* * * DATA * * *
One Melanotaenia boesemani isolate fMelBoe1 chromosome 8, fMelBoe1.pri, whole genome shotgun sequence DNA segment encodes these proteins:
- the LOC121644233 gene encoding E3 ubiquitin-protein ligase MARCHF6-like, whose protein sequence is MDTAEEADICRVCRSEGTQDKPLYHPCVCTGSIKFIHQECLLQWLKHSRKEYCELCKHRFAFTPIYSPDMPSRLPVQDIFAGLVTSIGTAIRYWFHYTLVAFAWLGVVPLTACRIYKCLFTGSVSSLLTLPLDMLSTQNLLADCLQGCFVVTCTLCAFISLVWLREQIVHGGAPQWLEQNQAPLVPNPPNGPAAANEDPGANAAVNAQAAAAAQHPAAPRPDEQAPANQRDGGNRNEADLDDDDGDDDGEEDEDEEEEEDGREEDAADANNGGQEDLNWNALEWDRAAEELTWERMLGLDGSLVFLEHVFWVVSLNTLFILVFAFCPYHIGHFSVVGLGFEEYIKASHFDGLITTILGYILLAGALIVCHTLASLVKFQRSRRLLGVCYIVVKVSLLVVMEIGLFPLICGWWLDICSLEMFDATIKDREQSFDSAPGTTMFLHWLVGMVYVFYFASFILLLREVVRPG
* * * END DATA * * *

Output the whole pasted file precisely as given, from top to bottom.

One Melanotaenia boesemani isolate fMelBoe1 chromosome 8, fMelBoe1.pri, whole genome shotgun sequence DNA segment encodes these proteins:
- the LOC121644233 gene encoding E3 ubiquitin-protein ligase MARCHF6-like, whose protein sequence is MDTAEEADICRVCRSEGTQDKPLYHPCVCTGSIKFIHQECLLQWLKHSRKEYCELCKHRFAFTPIYSPDMPSRLPVQDIFAGLVTSIGTAIRYWFHYTLVAFAWLGVVPLTACRIYKCLFTGSVSSLLTLPLDMLSTQNLLADCLQGCFVVTCTLCAFISLVWLREQIVHGGAPQWLEQNQAPLVPNPPNGPAAANEDPGANAAVNAQAAAAAQHPAAPRPDEQAPANQRDGGNRNEADLDDDDGDDDGEEDEDEEEEEDGREEDAADANNGGQEDLNWNALEWDRAAEELTWERMLGLDGSLVFLEHVFWVVSLNTLFILVFAFCPYHIGHFSVVGLGFEEYIKASHFDGLITTILGYILLAGALIVCHTLASLVKFQRSRRLLGVCYIVVKVSLLVVMEIGLFPLICGWWLDICSLEMFDATIKDREQSFDSAPGTTMFLHWLVGMVYVFYFASFILLLREVVRPG